I have a question in particle physics that ask me to find the mixed tensor, contravariant tensor and tensor trace of $F$:

enter image description here Our professor didn't teach us that much about the math of tensor, which makes it very difficult in doing this question.

I have calculated $A_\mu$, $A_\mu A^\mu$, $\partial_\mu A^\mu$, $\partial_\nu(\partial_\mu A^\mu)$, $F_{\mu\nu}$. However, I have trouble dealing with the mixed tensor:

$F_\mu{}^\nu = g^{\rho\nu} F_{\mu\rho}$, which we can get $g^{\rho\nu}$ by $g_{\mu\rho} g^{\rho\nu} = \delta_\mu{}^\nu$.

However, I am confused in how to find $g^{\rho\nu}$ by $g_{\mu\rho} g^{\rho\nu} = \delta_\mu{}^\nu$, since it introduced a new variable of $\rho$. How do we deal with $\rho$?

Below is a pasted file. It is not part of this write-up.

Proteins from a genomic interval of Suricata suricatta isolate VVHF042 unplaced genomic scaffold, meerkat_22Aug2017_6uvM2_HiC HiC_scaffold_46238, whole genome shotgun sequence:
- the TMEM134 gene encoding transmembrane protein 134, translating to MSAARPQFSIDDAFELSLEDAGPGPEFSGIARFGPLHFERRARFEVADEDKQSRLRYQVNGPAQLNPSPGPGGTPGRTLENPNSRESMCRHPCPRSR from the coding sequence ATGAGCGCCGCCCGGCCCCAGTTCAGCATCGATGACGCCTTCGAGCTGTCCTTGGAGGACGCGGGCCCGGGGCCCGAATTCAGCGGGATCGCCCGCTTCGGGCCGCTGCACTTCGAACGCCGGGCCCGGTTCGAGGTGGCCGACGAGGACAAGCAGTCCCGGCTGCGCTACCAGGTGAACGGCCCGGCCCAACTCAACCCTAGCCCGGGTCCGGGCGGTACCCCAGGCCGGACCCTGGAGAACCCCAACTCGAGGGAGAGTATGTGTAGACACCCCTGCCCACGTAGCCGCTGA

Is there any kind of rules in dealing with tensor manipulation?

  • 2
    $\begingroup$ Can you please fix your MathJax so that it is readable? $\endgroup$ – G. Smith Oct 9 '19 at 15:35

The inverse metric tensor $g^{\mu\nu}$ (or with any other choice of index naming) is the inverse of $g_{\mu\nu}$, in the matrix sense. Since it's usually $4\times 4$ or larger, I would shug it into Mathematica or Wolfram Alpha to get $g^{\mu\nu}$.

If $g_{\mu\nu}$ is diagonal, then $g^{\mu\nu}$ is element-wise the reciprocal of each element of $g_{\mu\nu}$. Once you have it, you can find your "mixed" tensor via,

$$F^\nu_\mu = g^{\rho\nu}F_{\mu\rho} = \sum_{\rho = 0}^3 g^{\rho\nu} F_{\mu\rho}.$$


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